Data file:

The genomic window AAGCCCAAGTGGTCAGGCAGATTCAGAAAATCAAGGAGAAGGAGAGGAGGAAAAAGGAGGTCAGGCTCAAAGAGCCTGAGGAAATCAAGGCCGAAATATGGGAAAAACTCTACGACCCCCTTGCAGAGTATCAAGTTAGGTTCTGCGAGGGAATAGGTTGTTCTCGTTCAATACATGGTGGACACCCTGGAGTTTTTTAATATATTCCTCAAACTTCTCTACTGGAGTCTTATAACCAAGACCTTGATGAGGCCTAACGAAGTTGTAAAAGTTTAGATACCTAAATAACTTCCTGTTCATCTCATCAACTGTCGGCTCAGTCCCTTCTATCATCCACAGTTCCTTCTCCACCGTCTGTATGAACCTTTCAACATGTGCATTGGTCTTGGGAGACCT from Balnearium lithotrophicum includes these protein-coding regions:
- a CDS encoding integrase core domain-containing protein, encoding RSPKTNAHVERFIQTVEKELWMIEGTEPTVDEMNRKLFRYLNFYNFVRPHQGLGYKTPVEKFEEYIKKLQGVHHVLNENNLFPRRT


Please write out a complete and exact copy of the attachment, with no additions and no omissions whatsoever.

The genomic window AAGCCCAAGTGGTCAGGCAGATTCAGAAAATCAAGGAGAAGGAGAGGAGGAAAAAGGAGGTCAGGCTCAAAGAGCCTGAGGAAATCAAGGCCGAAATATGGGAAAAACTCTACGACCCCCTTGCAGAGTATCAAGTTAGGTTCTGCGAGGGAATAGGTTGTTCTCGTTCAATACATGGTGGACACCCTGGAGTTTTTTAATATATTCCTCAAACTTCTCTACTGGAGTCTTATAACCAAGACCTTGATGAGGCCTAACGAAGTTGTAAAAGTTTAGATACCTAAATAACTTCCTGTTCATCTCATCAACTGTCGGCTCAGTCCCTTCTATCATCCACAGTTCCTTCTCCACCGTCTGTATGAACCTTTCAACATGTGCATTGGTCTTGGGAGACCT from Balnearium lithotrophicum includes these protein-coding regions:
- a CDS encoding integrase core domain-containing protein, encoding RSPKTNAHVERFIQTVEKELWMIEGTEPTVDEMNRKLFRYLNFYNFVRPHQGLGYKTPVEKFEEYIKKLQGVHHVLNENNLFPRRT